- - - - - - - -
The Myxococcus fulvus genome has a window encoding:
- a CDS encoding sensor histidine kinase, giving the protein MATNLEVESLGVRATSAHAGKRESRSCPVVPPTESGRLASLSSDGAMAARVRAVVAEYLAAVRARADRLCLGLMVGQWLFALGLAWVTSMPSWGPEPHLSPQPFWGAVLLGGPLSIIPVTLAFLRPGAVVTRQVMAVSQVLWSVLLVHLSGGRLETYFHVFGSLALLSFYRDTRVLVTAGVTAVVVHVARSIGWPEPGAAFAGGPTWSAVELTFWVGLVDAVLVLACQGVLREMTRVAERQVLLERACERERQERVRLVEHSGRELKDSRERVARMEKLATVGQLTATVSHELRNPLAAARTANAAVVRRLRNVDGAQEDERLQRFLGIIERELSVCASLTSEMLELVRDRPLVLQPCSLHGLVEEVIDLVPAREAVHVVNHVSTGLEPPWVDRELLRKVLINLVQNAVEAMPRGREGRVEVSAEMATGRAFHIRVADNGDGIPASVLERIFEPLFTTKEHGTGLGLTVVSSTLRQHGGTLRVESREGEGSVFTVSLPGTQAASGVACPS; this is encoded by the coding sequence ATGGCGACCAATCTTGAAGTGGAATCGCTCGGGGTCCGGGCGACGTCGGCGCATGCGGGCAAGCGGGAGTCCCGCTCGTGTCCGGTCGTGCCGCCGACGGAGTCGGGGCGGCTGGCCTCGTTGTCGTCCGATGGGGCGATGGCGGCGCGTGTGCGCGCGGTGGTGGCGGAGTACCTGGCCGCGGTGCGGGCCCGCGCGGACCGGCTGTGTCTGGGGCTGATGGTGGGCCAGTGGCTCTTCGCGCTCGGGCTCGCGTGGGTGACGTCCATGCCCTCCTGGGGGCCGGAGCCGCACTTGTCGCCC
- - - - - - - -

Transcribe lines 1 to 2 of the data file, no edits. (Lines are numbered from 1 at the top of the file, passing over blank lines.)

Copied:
The Myxococcus fulvus genome has a window encoding:
- a CDS encoding sensor histidine kinase, giving the protein MATNLEVESLGVRATSAHAGKRESRSCPVVPPTESGRLASLSSDGAMAARVRAVVAEYLAAVRARADRLCLGLMVGQWLFALGLAWVTSMPSWGPEPHLSPQPFWGAVLLGGPLSIIPVTLAFLRPGAVVTRQVMAVSQVLWSVLLVHLSGGRLETYFHVFGSLALLSFYRDTRVLVTAGVTAVVVHVARSIGWPEPGAAFAGGPTWSAVELTFWVGLVDAVLVLACQGVLREMTRVAERQVLLERACERERQERVRLVEHSGRELKDSRERVARMEKLATVGQLTATVSHELRNPLAAARTANAAVVRRLRNVDGAQEDERLQRFLGIIERELSVCASLTSEMLELVRDRPLVLQPCSLHGLVEEVIDLVPAREAVHVVNHVSTGLEPPWVDRELLRKVLINLVQNAVEAMPRGREGRVEVSAEMATGRAFHIRVADNGDGIPASVLERIFEPLFTTKEHGTGLGLTVVSSTLRQHGGTLRVESREGEGSVFTVSLPGTQAASGVACPS; this is encoded by the coding sequence ATGGCGACCAATCTTGAAGTGGAATCGCTCGGGGTCCGGGCGACGTCGGCGCATGCGGGCAAGCGGGAGTCCCGCTCGTGTCCGGTCGTGCCGCCGACGGAGTCGGGGCGGCTGGCCTCGTTGTCGTCCGATGGGGCGATGGCGGCGCGTGTGCGCGCGGTGGTGGCGGAGTACCTGGCCGCGGTGCGGGCCCGCGCGGACCGGCTGTGTCTGGGGCTGATGGTGGGCCAGTGGCTCTTCGCGCTCGGGCTCGCGTGGGTGACGTCCATGCCCTCCTGGGGGCCGGAGCCGCACTTGTCGCCC